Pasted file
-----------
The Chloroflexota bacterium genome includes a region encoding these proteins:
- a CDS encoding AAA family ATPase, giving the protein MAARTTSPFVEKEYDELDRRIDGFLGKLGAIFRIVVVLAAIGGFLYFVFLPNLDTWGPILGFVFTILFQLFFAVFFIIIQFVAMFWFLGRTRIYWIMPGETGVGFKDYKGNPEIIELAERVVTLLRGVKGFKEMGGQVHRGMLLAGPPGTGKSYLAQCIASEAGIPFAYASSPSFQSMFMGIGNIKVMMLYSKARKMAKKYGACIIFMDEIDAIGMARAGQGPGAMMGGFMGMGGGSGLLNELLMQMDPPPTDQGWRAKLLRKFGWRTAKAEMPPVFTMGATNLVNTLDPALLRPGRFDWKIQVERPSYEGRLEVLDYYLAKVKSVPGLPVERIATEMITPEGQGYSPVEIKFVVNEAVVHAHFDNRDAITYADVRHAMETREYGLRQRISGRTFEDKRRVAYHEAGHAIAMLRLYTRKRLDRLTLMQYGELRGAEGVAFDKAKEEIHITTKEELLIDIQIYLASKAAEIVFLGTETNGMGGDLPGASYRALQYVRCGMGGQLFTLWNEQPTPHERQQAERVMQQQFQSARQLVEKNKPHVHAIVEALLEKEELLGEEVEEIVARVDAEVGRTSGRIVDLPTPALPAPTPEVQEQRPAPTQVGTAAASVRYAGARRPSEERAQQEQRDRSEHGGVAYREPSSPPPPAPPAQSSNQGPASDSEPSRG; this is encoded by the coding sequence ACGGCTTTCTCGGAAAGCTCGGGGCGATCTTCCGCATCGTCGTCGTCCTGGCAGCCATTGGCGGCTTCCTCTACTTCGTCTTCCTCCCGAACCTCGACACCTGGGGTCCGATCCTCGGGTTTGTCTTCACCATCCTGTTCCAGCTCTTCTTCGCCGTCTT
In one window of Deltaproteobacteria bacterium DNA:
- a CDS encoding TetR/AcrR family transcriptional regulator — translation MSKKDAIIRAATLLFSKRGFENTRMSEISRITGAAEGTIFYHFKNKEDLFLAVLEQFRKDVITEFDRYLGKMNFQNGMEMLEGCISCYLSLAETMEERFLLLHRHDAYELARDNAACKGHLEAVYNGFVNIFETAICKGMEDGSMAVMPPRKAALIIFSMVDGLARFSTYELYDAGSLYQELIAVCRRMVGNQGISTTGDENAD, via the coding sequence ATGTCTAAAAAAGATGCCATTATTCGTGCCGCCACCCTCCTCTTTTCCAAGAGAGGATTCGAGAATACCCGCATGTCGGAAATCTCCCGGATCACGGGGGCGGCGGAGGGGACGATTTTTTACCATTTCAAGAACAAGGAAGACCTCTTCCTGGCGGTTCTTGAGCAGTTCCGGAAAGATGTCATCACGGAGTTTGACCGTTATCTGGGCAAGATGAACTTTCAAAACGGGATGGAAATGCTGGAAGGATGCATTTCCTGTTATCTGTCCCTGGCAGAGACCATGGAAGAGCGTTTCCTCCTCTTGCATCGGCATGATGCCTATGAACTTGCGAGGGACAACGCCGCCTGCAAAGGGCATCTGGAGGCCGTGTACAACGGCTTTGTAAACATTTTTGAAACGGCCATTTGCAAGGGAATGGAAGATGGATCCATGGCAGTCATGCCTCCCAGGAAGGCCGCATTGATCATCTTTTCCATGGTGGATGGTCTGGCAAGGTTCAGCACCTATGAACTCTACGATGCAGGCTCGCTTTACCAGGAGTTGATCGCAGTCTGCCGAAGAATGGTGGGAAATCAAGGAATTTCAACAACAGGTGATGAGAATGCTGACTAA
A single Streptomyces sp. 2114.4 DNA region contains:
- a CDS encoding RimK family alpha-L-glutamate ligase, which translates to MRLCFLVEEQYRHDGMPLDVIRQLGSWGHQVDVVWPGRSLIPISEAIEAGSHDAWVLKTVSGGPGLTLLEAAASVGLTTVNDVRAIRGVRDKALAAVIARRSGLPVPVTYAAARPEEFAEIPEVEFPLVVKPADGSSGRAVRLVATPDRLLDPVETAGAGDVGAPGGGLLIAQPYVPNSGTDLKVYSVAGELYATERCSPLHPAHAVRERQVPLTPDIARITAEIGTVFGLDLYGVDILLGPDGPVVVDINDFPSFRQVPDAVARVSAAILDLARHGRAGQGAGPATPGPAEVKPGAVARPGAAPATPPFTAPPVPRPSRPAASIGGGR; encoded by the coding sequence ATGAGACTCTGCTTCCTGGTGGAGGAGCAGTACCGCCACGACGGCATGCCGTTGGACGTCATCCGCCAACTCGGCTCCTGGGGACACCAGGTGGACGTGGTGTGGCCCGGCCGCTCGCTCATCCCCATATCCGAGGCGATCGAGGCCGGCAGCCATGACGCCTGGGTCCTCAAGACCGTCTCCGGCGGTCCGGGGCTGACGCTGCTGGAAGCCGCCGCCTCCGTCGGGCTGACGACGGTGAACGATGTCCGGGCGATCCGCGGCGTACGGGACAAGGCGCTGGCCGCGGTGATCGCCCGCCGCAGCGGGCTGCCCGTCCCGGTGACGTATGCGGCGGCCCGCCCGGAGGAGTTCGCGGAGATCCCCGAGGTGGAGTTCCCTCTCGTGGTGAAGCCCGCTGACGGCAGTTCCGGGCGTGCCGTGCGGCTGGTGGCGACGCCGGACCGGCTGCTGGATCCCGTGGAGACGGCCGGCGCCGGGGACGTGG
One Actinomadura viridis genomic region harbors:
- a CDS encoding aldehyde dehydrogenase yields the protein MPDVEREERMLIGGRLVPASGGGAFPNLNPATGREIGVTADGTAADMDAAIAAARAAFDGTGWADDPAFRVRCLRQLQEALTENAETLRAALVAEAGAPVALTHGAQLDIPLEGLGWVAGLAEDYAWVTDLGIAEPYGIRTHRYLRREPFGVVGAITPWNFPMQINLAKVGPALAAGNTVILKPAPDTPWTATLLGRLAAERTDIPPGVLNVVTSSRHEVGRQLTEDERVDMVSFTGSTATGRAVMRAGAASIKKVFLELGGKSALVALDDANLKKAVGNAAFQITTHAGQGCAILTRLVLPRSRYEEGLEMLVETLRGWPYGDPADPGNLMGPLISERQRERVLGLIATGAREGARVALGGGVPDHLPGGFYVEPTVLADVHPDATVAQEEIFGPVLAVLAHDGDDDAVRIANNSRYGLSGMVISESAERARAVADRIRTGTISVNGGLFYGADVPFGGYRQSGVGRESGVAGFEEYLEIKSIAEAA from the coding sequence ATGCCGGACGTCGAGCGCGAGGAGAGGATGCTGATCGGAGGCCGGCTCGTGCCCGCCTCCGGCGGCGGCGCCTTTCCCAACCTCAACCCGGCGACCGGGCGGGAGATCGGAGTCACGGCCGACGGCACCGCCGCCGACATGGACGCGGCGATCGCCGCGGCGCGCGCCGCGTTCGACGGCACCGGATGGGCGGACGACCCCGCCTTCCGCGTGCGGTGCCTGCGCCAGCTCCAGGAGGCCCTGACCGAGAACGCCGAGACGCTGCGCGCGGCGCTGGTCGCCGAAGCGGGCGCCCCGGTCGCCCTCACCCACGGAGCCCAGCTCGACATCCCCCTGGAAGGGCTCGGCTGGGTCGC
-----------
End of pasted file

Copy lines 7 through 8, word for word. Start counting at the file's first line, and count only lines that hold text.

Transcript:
One Actinomadura viridis genomic region harbors:
- a CDS encoding aldehyde dehydrogenase yields the protein MPDVEREERMLIGGRLVPASGGGAFPNLNPATGREIGVTADGTAADMDAAIAAARAAFDGTGWADDPAFRVRCLRQLQEALTENAETLRAALVAEAGAPVALTHGAQLDIPLEGLGWVAGLAEDYAWVTDLGIAEPYGIRTHRYLRREPFGVVGAITPWNFPMQINLAKVGPALAAGNTVILKPAPDTPWTATLLGRLAAERTDIPPGVLNVVTSSRHEVGRQLTEDERVDMVSFTGSTATGRAVMRAGAASIKKVFLELGGKSALVALDDANLKKAVGNAAFQITTHAGQGCAILTRLVLPRSRYEEGLEMLVETLRGWPYGDPADPGNLMGPLISERQRERVLGLIATGAREGARVALGGGVPDHLPGGFYVEPTVLADVHPDATVAQEEIFGPVLAVLAHDGDDDAVRIANNSRYGLSGMVISESAERARAVADRIRTGTISVNGGLFYGADVPFGGYRQSGVGRESGVAGFEEYLEIKSIAEAA from the coding sequence ATGCCGGACGTCGAGCGCGAGGAGAGGATGCTGATCGGAGGCCGGCTCGTGCCCGCCTCCGGCGGCGGCGCCTTTCCCAACCTCAACCCGGCGACCGGGCGGGAGATCGGAGTCACGGCCGACGGCACCGCCGCCGACATGGACGCGGCGATCGCCGCGGCGCGCGCCGCGTTCGACGGCACCGGATGGGCGGACGACCCCGCCTTCCGCGTGCGGTGCCTGCGCCAGCTCCAGGAGGCCCTGACCGAGAACGCCGAGACGCTGCGCGCGGCGCTGGTCGCCGAAGCGGGCGCCCCGGTCGCCCTCACCCACGGAGCCCAGCTCGACATCCCCCTGGAAGGGCTCGGCTGGGTCGC